Touchable Parts in Medical Devices
When designing medical devices, the EN 60601-1 standard sets different protection requirements for the areas of the device that can be touched and those that cannot. This makes sense, as the touchable areas pose a risk of harm from electricity or heat to patients and medical device operators.
To comply with EN 60601-1, first, you need to determine if a part of the medical device (or “Medical Electrical Equipment“) is accessible according to the standard, and then you need to test those parts to make sure they meet the protection requirements.
Is the Part Accessible?
There are areas on a medical device that could be touched by a hand, toe, nose, elbow, etc. during normal use. They could even be touched by a beak or tail, since a patient is defined as a “living being (person or animal) undergoing a medical surgical, or dental procedure.” That’s a lot of different possible sizes and shapes. To clarify, EN 60601-1 calls for standardized testing parameters – can a finger touch the part?
EN 60601-1 defines the areas (called Accessibly Parts and Applied Parts) as those areas that can be touched using the standard test finger during normal use. “Normal use” includes opening access covers and removing parts like lamps, fuses, and fuse holders. With those removed, parts inside may also be considered Accessible Parts.
What Are the Accessibility Test Tools?
Accessible Parts need to be tested for safety compliance, which is an inherently risky task when you use your finger. Since medical devices are supposed to heal, not harm, EN 60601-1 calls for inspection and using standardized test tools, not an actual finger. (To the relief, no doubt, of testing technicians everywhere.)
The accessibility test tools are probes designed to simulate the action of a “typical” finger in a touchable area, testing for both access and the pressure a finger might exert.
A standard test finger is a tool of specific dimensions, usually made of heat-treated steel with a non-conductive handle and a stop plate, used to simulate a finger touch. The standard test finger has joints so that it may be “applied in a bent or straight position,” much like an actual finger could move.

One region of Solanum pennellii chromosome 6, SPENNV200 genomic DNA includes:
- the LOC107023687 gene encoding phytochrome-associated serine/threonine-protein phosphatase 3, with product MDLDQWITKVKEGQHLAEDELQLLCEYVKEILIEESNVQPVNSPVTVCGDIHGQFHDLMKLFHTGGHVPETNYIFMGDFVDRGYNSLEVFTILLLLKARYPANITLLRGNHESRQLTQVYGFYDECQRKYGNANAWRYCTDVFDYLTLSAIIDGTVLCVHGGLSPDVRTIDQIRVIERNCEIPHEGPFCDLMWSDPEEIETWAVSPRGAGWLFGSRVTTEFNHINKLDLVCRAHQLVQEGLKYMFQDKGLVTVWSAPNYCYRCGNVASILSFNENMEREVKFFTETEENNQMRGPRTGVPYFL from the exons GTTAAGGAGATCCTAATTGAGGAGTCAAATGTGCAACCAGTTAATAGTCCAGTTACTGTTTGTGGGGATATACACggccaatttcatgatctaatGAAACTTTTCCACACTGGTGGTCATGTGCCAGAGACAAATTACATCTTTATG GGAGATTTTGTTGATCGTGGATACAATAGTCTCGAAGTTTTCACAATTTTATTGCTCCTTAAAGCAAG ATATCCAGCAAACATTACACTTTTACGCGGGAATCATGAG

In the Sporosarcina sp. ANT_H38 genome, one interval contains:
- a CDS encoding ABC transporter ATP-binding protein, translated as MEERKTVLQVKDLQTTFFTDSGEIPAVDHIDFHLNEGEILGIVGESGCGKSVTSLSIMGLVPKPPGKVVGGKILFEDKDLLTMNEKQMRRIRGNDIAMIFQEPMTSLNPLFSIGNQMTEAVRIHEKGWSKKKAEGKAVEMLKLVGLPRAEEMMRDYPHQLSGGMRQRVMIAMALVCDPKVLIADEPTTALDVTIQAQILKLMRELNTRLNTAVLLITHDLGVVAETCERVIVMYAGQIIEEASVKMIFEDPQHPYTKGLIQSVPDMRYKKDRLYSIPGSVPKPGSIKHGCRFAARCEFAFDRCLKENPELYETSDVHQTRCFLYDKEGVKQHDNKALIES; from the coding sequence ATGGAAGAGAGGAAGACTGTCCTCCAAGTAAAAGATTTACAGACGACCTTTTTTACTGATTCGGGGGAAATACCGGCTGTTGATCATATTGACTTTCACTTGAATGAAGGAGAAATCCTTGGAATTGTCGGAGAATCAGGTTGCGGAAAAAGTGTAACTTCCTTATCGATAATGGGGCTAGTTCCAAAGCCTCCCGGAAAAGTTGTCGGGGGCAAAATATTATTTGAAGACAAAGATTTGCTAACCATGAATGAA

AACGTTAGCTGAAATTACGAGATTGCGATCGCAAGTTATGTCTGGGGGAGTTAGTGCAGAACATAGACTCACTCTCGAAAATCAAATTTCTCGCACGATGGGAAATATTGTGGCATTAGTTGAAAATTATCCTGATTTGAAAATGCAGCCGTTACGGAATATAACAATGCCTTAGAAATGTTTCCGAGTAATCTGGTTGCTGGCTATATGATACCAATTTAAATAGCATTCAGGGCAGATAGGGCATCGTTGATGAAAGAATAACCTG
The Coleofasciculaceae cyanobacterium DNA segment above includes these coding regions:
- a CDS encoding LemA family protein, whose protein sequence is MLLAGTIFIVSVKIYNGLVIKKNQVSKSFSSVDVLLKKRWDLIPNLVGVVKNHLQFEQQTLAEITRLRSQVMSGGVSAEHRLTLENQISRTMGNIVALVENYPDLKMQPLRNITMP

The straight, unjointed test finger is similar but without the joints. It is used when a test calls for applying some pressure.
A test hook is a metal bar with a 90º bend in it. It is inserted into an edge or slit of the device enclosure and then pulled with a specified pressure. Used in combination with a test finger, it simulates a hand pulling open a panel in the device and then touching the exposed areas.
Test Pins and Test Rods
Test pins and test rods are metal pins or rods with a handle of specific dimensions. Inserted through openings in the device enclosure “in every possible position,” they are used to assess whether some internal components would be classified as Accessible Parts. They are also used for safety compliance testing for characteristics like creepage distance and air clearance measurements. The test pin is used to probe with minimum force, while the test rod probes with a force of 10 N.
What Hazards do Test Probes Check for in 60601-1?
EN 60601-1 calls for Accessible Parts safety compliance to be “checked by inspection and test as required.” The test finger and other probes are used to test for:
The probes are used to test that device enclosures or barriers can prevent contact with internal, electrically hazardous parts.
This could include internal parts (other than plugs, connectors, and socket-outlets) that can be touched by the test pin or rod when inserted through openings in the enclosure. For example, flexible cords that connect various parts of the device must still comply with voltage, current, or energy requirements if they become loosened or broken. In some instances, electrical connectors on patient leads or cables could be mechanically tested using pressure from an unjointed test finger to check the strength of the insulating material.
Creepage Distances and Air Clearances Measurements
A test finger or other test probe can be used to measure creepage distances and air clearances through enclosure slots or openings. If necessary, a force of a specified value is applied using the tip of the test finger.
It is vital that the safety of a medical device, particularly its touchable parts, be proven before it can go to market. Follow the EN 60601-1 standard for defining which parts are touchable and how to test them safely.